Incorporating palliative care into oncology practice: why and how

Qasim Hussaini, Thomas J. Smith

Research output: Contribution to journalReview articlepeer-review


The provision of specialty palliative care alongside oncology care is now recommended by the American Society of Clinical Oncology (ASCO) on the basis of multiple randomized trials showing that it leads to better symptom control, less depression and anxiety, improved quality of life, improved caregiver quality of life, and even longer survival. That said, simply not enough palliative care specialists are available to provide concurrent care, so oncologists are tasked with providing the greatest part of primary palliative care. It is useful to think of primary palliative care as comprising 2 skill sets, or "bundles": the first symptom assessment and management, and the second communication. Symptom assessment begins with the use of a standardized scale that emphasizes the assessment of anxiety, depression, physical symptoms, and coping strategies. Communication requires knowing how much information the patient and family want, especially about prognosis, and involves shared decision making. It also encompasses advance care planning, starting with the identification of a medical power of attorney and proceeding to a discussion about hospice and end-of-life treatment choices. The communication skill set includes providing caregiver support and spiritual care referral, making culturally appropriate decisions, and providing a specific statement of non-abandonment near the end of life. If specialty palliative care is involved, data show that the effect on quality of life and end-of-life choices is most meaningful if consultation is started at least 3 months before death. In this article, we provide a brief overview of the benefits of incorporating palliative care into routine oncologic practice and offer clinical pearls on how best to deliver the tenets of palliative care in the outpatient and inpatient settings.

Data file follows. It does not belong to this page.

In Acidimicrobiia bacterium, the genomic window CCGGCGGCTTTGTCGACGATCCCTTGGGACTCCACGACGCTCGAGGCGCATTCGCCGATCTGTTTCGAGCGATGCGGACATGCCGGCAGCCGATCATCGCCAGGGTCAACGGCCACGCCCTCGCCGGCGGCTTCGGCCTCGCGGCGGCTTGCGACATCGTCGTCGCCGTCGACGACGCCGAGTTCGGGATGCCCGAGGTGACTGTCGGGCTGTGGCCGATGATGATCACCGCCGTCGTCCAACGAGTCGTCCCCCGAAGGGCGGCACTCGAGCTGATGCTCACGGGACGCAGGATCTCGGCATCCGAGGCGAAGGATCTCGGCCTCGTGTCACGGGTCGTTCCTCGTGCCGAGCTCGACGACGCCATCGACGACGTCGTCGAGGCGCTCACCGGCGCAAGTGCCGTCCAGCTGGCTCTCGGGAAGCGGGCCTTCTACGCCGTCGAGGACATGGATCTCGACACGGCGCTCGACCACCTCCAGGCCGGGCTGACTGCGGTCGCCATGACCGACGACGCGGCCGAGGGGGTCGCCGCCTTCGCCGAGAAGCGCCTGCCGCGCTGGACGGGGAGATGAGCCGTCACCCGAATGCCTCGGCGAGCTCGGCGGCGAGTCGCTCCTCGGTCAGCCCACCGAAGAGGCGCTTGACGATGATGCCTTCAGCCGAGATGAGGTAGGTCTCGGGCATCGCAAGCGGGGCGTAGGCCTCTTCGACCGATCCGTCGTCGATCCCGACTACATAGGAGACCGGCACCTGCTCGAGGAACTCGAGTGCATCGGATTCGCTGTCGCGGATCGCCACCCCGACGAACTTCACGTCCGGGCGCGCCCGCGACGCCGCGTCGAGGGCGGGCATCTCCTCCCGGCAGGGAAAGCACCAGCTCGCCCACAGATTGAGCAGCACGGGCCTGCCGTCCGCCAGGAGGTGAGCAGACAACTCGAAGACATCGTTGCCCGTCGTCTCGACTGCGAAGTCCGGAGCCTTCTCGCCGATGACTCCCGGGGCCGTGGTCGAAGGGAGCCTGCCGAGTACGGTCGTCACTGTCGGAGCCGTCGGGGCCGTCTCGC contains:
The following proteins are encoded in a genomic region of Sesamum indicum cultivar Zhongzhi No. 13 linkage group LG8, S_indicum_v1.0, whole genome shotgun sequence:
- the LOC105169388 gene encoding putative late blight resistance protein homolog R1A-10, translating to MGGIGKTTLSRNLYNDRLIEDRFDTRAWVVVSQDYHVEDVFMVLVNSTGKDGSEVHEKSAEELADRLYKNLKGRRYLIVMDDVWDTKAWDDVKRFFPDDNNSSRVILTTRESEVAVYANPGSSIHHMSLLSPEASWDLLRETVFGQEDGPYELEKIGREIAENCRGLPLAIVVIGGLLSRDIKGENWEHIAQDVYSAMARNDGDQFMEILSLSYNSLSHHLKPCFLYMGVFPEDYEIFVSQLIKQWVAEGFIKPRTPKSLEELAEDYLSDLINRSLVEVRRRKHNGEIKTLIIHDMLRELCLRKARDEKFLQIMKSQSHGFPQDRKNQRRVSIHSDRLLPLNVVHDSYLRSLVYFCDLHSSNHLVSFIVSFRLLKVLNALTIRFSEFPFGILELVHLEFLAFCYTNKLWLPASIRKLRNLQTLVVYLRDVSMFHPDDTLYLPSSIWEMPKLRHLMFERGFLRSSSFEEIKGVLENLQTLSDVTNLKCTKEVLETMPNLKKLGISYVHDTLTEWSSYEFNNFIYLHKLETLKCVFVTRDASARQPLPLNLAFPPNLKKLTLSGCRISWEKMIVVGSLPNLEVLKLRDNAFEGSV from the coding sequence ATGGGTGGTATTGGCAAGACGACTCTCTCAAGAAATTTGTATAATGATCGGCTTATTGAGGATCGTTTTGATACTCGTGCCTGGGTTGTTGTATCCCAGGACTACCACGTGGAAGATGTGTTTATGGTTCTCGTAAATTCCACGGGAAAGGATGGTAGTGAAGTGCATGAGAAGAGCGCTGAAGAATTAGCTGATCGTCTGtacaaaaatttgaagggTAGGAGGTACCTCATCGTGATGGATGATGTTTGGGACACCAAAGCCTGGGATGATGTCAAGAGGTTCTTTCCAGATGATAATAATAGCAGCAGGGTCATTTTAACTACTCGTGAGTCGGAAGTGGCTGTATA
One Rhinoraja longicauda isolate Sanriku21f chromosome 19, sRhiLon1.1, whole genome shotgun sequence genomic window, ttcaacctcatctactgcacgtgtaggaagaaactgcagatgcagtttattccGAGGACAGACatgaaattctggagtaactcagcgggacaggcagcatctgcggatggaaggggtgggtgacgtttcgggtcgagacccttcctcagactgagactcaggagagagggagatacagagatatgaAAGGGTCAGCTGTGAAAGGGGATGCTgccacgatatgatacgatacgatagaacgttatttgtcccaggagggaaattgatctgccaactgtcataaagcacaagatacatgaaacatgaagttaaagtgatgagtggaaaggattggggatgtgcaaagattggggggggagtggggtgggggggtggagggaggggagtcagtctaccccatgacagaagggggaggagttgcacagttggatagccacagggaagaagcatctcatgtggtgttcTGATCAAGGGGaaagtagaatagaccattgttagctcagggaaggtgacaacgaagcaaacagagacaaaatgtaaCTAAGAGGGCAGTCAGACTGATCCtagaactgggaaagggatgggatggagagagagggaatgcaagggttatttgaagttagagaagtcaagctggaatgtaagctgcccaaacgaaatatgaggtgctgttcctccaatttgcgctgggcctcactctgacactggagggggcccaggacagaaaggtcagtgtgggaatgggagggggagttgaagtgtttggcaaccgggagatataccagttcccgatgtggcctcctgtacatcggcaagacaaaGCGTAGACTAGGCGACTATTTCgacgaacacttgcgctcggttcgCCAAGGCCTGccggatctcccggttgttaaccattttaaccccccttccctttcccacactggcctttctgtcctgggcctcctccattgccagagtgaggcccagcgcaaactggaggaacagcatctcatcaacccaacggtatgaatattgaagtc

Original languageEnglish (US)
Pages (from-to)390-395
Number of pages6
JournalClinical advances in hematology & oncology : H&O
Issue number6
StatePublished - Jun 1 2021

ASJC Scopus subject areas

  • Hematology
  • Oncology


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